"... Abstract. We build a lambda model which characterizes completely (persistently) normalizing, (persistently) head normalizing, and (persistently) weak head normalizing terms. This is proved by using the finitary logical description of the model obtained by defining a suitable intersection type assign ..."
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Cited by 5 (4 self)
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Abstract. We build a lambda model which characterizes completely (persistently) normalizing, (persistently) head normalizing, and (persistently) weak head normalizing terms. This is proved by using the finitary logical description of the model obtained by defining a suitable intersection type assignment system.
Data Types, Infinity and Equality in System AF2
 In CSL ’93, volume 832 of LNCS
, 1995
"... This work presents an extension of system AF 2 to allow the use of infinite data types. We extend the logic with inductive and coinductive types, and show that the "programming method" is still correct. Unlike previous work in other typesystems, we only use the pure calculus. Proposition ..."
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Cited by 1 (0 self)
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This work presents an extension of system AF 2 to allow the use of infinite data types. We extend the logic with inductive and coinductive types, and show that the "programming method" is still correct. Unlike previous work in other typesystems, we only use the pure calculus. Propositions about normalization and unicity of the representation of data have no equivalent in other systems. Moreover, the class of data types we consider is very large with some unusual ones. 1 Introduction Since the work of Curry, a lot of typesystems have been created (e.g., De Bruijn's Automath [4]; Girard's system F [5]; MartinLof's type theory [10]; CoquandHuet's Calculus of construction [3]; etc). One of their purposes is program extraction via the CurryHoward isomorphism [6], which establishes a correspondence between programs and proofs of specifications. One of these systems is AF 2 (second order functional arithmetic) due to Leivant and Krivine [9, 7, 8]. It uses equations as algorithmic specif...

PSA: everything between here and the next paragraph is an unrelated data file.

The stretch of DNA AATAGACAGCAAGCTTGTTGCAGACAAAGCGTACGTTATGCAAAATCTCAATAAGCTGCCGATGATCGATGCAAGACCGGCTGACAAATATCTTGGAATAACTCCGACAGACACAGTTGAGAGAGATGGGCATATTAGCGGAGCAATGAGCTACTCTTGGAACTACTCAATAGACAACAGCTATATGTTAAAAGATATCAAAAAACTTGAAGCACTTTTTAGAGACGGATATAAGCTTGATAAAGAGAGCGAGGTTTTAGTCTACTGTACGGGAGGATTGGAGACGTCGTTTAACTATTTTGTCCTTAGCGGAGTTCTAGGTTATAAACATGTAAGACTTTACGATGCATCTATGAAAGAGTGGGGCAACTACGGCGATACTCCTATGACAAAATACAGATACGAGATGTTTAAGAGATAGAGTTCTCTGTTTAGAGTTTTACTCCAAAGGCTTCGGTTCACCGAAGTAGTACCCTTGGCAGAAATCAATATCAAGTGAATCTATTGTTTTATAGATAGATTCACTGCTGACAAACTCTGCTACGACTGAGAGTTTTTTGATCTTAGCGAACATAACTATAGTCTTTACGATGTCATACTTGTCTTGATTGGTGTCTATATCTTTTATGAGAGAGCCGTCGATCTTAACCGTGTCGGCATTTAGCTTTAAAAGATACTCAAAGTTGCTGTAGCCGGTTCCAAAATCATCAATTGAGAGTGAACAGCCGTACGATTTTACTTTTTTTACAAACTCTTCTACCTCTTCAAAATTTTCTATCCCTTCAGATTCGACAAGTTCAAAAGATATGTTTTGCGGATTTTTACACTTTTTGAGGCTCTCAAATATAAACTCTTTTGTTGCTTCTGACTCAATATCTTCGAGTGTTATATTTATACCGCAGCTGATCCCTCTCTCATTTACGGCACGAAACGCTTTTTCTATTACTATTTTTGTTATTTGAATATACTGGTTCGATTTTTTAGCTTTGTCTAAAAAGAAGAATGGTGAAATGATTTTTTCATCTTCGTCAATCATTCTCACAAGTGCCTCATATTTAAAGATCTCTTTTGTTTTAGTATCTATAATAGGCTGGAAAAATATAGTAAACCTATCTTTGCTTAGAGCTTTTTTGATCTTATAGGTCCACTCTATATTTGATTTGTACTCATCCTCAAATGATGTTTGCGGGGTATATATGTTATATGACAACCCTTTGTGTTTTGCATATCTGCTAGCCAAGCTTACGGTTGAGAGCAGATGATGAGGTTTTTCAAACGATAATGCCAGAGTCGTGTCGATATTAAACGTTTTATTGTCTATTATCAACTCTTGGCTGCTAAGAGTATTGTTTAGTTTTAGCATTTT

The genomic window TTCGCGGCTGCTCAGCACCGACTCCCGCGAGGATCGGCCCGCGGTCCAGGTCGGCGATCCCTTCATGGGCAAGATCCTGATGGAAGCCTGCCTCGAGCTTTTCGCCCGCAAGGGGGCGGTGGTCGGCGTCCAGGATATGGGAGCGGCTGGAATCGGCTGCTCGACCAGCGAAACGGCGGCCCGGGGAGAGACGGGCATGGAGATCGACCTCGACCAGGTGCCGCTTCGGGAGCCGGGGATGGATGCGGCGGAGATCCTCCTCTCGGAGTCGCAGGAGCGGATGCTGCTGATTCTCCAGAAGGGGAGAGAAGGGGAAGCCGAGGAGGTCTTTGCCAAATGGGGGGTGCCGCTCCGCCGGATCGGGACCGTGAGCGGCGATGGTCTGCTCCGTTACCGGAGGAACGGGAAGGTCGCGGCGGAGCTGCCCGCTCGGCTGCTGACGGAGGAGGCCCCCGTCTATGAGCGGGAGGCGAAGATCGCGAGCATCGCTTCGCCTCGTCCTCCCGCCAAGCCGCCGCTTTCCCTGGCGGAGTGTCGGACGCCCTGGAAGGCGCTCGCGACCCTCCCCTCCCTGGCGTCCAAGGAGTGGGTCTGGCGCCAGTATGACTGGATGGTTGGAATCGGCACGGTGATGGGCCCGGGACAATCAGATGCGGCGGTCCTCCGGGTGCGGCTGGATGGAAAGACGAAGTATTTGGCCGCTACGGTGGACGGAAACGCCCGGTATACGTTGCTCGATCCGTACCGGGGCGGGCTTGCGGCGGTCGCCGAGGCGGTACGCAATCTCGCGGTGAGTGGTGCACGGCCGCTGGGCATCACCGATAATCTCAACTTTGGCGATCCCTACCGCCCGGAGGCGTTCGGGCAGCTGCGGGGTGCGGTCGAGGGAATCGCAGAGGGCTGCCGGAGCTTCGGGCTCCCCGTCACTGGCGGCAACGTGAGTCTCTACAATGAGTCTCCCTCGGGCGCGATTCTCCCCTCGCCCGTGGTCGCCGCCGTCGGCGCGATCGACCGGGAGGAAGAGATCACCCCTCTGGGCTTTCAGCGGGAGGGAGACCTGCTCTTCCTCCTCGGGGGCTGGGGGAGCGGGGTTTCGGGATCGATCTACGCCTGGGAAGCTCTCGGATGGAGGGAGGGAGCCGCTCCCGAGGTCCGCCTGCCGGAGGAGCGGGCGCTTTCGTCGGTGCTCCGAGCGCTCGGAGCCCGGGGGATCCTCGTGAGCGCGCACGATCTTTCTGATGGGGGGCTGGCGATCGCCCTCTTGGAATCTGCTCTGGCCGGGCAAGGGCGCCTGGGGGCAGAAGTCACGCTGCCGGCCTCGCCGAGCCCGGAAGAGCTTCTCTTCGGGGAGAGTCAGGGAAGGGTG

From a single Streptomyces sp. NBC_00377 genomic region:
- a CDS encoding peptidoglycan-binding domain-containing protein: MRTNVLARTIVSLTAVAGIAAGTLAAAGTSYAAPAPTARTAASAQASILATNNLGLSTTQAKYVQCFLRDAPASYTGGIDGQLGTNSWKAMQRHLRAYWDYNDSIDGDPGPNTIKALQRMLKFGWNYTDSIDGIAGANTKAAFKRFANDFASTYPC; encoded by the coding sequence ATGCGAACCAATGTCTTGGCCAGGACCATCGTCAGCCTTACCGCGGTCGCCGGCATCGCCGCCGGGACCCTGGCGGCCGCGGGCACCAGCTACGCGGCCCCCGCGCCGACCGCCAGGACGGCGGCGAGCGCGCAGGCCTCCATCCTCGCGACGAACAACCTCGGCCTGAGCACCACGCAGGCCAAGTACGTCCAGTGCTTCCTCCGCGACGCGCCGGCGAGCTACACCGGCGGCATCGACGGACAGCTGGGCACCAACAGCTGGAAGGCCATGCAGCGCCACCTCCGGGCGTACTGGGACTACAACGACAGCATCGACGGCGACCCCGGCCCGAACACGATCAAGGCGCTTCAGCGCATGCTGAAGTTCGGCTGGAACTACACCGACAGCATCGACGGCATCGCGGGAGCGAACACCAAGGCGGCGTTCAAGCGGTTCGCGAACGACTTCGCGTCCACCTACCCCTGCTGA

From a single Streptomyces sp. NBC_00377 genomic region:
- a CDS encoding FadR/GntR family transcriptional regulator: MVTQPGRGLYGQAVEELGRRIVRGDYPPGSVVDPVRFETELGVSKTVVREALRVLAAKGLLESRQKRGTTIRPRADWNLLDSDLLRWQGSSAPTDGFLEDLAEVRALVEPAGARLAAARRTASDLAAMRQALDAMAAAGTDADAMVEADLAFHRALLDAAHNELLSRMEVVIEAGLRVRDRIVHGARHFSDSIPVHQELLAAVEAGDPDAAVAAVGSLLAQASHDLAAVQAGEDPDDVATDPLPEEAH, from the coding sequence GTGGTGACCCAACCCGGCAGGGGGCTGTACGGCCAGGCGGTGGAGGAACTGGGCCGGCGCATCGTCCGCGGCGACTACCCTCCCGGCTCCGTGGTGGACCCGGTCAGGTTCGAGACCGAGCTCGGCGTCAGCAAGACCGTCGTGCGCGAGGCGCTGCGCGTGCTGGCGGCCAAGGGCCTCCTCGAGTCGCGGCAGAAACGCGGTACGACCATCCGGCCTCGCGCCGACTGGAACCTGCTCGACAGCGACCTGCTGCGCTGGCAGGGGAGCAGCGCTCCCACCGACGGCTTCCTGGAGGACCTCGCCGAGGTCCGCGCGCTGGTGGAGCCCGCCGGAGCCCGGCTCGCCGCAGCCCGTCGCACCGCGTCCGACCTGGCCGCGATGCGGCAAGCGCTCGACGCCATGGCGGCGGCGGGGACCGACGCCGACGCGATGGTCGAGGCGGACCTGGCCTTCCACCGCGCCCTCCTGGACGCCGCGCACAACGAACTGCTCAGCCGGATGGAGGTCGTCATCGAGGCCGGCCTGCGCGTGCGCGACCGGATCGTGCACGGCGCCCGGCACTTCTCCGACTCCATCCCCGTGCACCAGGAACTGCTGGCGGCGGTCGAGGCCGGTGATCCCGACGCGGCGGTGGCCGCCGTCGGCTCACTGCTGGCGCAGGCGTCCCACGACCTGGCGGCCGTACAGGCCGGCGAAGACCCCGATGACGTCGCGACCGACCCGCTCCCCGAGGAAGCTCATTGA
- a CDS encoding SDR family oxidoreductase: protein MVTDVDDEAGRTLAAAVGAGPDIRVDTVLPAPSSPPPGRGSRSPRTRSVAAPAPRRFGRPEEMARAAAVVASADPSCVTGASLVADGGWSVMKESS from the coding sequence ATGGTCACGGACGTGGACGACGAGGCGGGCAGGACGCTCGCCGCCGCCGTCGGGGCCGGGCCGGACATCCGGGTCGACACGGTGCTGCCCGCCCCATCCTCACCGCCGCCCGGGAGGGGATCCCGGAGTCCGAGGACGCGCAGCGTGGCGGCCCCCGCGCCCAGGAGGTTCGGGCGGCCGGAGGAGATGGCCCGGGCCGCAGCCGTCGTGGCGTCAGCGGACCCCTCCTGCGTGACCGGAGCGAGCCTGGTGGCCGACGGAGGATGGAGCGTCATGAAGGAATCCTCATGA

A PROOF OF STRONG NORMALISATION USING DOMAIN THEORY THIERRY COQUAND AND ARNAUD SPIWACK
, 2009
"... HAL is a multidisciplinary open access archive for the deposit and dissemination of scientific research documents, whether they are published or not. The documents may come from teaching and research institutions in France or abroad, or from public or private research centers. L’archive ouverte p ..."
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HAL is a multidisciplinary open access archive for the deposit and dissemination of scientific research documents, whether they are published or not. The documents may come from teaching and research institutions in France or abroad, or from public or private research centers. L’archive ouverte pluridisciplinaire HAL, est destinée au dépôt et a ̀ la diffusion de documents scientifiques de niveau recherche, publiés ou non, émanant des établissements d’enseignement et de recherche français ou étrangers, des laboratoires publics ou privés.